- Allan Hunter
- 20 April 2020
Intense and insightful drama that follows a young gay soldier in apartheid-era South Africa
There is an intensity to Moffie that feels like a stone weight pressing on your chest. In the South Africa of 1981, white teenager Nicholas (an excellent Kai Luke Brummer) dare not risk anything that might betray his true self. Marching off to undertake mandatory army conscription, he is plunged into a world of aggressive masculinity and brutal racism.
The young men are cannon fodder, required to defend their country against the 'communist' threat from neighbouring Angola and the 'savages' on their doorstep. The training is physically and mentally punishing, as Sergeant Brand (Hilton Pelser) vows to transform 'scabs' into battle-fit soldiers, unquestioning in their loyalty. There are echoes of Kubrick's Full Metal Jacket, but the more lyrical scenes of male camaraderie suggest Claire Denis's Beau Travail.
Nicholas is gay and this life of rowdy barracks-based intimacy, sweaty bodies and repressed desire is torture. Homophobia is a given – the term of abuse 'moffie' is banded about, as a way of marking weakness or effeminacy. The punishment is unforgiving. Nicholas does find a kindred spirit in anti-establishment fellow recruit Sachs (Matthew Vey) and feelings of attraction to Stassen (Ryan de Villiers) that could be mutual. Acting on these feelings would result in a spell of 'treatment' on the notorious Ward 22.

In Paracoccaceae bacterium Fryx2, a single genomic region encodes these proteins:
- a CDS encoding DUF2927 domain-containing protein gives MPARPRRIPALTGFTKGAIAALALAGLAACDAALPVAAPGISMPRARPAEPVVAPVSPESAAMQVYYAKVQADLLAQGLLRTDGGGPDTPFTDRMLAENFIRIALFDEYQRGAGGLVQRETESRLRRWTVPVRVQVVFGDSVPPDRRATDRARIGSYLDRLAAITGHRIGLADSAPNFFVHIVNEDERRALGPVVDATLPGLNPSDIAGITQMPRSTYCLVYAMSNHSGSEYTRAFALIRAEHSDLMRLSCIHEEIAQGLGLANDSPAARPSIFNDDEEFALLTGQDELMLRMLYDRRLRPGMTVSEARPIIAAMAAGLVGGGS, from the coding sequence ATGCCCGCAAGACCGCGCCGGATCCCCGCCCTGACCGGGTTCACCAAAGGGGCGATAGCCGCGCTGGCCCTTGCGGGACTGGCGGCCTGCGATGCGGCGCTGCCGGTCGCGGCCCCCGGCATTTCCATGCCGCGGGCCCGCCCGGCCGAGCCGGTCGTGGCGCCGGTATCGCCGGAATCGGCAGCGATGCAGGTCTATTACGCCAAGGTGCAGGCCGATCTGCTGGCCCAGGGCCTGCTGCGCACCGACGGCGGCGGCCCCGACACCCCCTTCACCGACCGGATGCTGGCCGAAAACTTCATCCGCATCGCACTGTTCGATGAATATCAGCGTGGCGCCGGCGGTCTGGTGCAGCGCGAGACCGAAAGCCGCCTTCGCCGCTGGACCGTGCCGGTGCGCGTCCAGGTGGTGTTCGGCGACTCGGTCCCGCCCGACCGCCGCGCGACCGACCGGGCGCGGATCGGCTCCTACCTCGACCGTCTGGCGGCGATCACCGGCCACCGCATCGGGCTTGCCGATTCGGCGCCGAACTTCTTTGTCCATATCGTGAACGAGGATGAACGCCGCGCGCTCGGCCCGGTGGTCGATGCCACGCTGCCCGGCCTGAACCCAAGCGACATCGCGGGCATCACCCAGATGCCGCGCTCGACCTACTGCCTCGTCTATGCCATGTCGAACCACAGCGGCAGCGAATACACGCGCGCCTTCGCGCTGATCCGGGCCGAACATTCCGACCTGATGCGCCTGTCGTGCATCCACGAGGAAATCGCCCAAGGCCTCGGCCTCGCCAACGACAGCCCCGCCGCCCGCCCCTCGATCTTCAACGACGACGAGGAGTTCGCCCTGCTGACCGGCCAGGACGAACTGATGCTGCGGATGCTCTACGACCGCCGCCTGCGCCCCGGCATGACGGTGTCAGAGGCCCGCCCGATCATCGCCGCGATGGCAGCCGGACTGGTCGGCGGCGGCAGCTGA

Director Oliver Hermanus brings subtlety and understanding to events, whilst making great use of a spare, discordant score by Braam du Toit. Moffie does focus on a privileged white male character, with flashbacks to a country club childhood incident further illustrating that privilege, and the toxic masculinity that has shaped Nicholas's life. It also never shies away from the violent hatred of the apartheid regime, but asks us to consider the way it brutalised and oppressed a whole spectrum of those who survived it.
Available to watch on Curzon Home Cinema from Fri 24 Apr.